Francesco Gangemi

Scientific Assistant, Bibliotheca Hertziana, Max-Planck Institute for Art History

Francesco Gangemi is the Scientific Assistant at the Bibliotheca Hertziana, Max-Planck Institute for Art History, in Rome. He was trained both as art historian and as archivist, and received a Ph.D. in History of Medieval Art from the Sapienza University of Rome. He has been awarded Post-Doctoral Fellowships from the Fritz Thyssen Foundation, and from the Italian Academy at Columbia University in New York.

Francesco specializes in medieval architecture and sculpture in central and southern Italy. His recent projects focus on the relationship between the Emperor Frederick II Hohenstaufen and sacred architecture, especially in the Adriatic area, and on the post-disaster landscape of cultural heritage, with special reference to the built environment affected by the recent earthquakes in central Italy.


The Medieval Kingdom of Sicily Image Database

Olga Grlic

Olga Grlic brings to the Medieval Kingdom of Sicily Image Database special expertise in medieval Norman architecture in Southern Italy and an extensive background in languages, including French, Latin, Italian and Croatian.  Dr. Grlic received her Ph.D. in Comparative Literature and Medieval Studies from the University of California, Berkeley, having already completed a M.A. in Comparative Literature there.  Her undergraduate degrees were in French and Spanish from University of Zagreb, Croatia.  From 2014 to 2016 she was Visiting Lecturer in the Department of Germanic and Slavic Languages and Literatures at the University of North Carolina, Chapel Hill.  She has published on Dante and made numerous translations from French to English.


The Medieval Kingdom of Sicily Image Database

Michael O’Sullivan

Research Assistant, The Medieval Kingdom of Sicily Image Database
Class of 2017 | Major in Psychology

Michael O’Sullivan is from Garden City, NY. He attended Chaminade High School in Mineola, NY and earned a degree in Psychology from Duke in 2017. He is working on the Kingdom of Sicily database researching world war II photography of monuments from southern Italy.



The Medieval Kingdom of Sicily Image Database

Mariano Tepper

Postdoctoral Associate, Electrical and Computer Engineering, Duke University

Mariano Tepper received the Ph.D. degree from the Universidad de Buenos Aires, Argentina in 2011, the M.Sc. degree in Applied Mathematics from the ENS Cachan, France in 2007, and the Licentiate degree in Computer Science from the Universidad de Buenos Aires in 2006. From 2011 to 2012 he was a postdoctoral research associate at the University of Minnesota, USA, and he currently is a postdoctoral associate at Duke University, USA. His research interests include image processing and analysis, computer vision, pattern recognition, machine learning, optimization, and network analysis, and their application to medicine, social sciences, and art.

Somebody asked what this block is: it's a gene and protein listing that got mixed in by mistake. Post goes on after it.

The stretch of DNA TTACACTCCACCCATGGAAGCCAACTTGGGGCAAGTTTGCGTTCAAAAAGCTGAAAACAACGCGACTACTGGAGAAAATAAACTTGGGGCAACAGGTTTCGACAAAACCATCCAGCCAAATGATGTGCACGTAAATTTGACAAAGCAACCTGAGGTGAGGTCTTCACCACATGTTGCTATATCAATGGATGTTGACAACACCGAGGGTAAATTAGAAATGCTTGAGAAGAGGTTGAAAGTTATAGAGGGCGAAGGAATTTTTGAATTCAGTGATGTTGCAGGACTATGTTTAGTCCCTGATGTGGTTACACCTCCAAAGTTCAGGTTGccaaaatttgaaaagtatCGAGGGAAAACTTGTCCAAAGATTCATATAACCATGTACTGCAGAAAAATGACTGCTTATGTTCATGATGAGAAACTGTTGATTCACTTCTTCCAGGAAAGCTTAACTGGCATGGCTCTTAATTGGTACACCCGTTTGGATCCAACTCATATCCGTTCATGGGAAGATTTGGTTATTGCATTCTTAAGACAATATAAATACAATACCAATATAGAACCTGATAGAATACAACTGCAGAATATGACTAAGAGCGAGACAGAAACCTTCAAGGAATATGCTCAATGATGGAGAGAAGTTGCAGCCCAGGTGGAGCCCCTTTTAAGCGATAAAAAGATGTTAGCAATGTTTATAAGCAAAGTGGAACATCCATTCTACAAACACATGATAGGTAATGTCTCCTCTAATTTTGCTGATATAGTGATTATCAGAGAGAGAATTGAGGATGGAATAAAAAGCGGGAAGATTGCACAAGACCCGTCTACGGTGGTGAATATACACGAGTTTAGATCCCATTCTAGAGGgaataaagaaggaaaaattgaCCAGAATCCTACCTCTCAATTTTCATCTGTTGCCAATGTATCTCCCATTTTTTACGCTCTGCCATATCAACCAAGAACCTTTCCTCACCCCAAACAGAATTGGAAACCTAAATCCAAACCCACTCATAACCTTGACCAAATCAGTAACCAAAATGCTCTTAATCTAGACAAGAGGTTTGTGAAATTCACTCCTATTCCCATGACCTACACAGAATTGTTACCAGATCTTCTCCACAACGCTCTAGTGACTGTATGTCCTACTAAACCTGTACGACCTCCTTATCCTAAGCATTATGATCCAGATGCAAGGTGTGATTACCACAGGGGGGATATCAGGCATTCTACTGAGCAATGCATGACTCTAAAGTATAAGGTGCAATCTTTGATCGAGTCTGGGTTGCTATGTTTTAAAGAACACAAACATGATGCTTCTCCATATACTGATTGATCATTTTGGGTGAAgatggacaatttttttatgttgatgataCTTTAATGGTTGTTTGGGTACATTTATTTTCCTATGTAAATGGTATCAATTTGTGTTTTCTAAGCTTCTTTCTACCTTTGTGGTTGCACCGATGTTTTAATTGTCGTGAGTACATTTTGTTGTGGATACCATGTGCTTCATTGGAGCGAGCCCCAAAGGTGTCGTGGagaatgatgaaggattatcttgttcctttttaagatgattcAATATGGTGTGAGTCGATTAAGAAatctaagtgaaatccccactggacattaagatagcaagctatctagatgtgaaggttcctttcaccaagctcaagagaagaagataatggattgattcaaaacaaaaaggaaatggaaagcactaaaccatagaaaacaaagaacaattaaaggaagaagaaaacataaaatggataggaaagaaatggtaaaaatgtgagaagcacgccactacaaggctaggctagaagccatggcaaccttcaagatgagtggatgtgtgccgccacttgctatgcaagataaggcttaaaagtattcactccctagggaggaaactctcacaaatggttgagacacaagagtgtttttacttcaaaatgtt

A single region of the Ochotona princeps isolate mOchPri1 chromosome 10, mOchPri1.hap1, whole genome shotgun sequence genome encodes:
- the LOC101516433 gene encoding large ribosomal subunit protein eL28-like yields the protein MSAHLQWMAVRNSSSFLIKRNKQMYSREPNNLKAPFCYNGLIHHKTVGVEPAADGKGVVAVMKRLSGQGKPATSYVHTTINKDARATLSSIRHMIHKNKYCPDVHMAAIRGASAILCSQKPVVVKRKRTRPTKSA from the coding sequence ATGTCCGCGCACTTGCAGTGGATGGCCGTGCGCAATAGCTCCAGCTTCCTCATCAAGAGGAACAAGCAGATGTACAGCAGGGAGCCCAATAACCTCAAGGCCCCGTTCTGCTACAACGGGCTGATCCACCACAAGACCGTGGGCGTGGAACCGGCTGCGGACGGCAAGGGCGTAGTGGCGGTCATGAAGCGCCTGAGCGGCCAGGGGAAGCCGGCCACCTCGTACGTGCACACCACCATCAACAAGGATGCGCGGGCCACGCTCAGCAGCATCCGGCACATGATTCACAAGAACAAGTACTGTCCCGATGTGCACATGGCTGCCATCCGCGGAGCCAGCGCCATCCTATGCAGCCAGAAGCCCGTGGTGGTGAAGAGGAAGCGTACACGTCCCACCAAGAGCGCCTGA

The Lives of Things

David Tremmel

Analyst, IT - Administrative Database Services, Trinity Technology Services

David Tremmel is a database and web developer in Trinity Technology Services, the Information Technology (IT) support unit for Trinity College of Arts & Sciences at Duke. While his formal training is in the biological sciences (PhD in Plant Ecology), he has always had an interest in and aptitude for computer programming. As a postdoc at Duke he developed a popular piece of research software used to analyze images of plant roots. After working in the sciences for many years at Duke – where he managed the Duke University Phytotron, which was at that time an NSF-funded national research facility – he moved into a career in IT. In his current role he develops databases and web sites for faculty and staff in Arts & Sciences. In addition to working on database projects to facilitate administrative workflows, he has also provided database and web solutions for faculty research projects in several A&S departments, including Biology, Music, and Romance Languages. His initial involvement with Wired! projects was as the database and web developer for Caroline Bruzelius’s project on architecture in the Medieval Kingdom of Sicily.


The Medieval Kingdom of Sicily Image Database

Paola Vitolo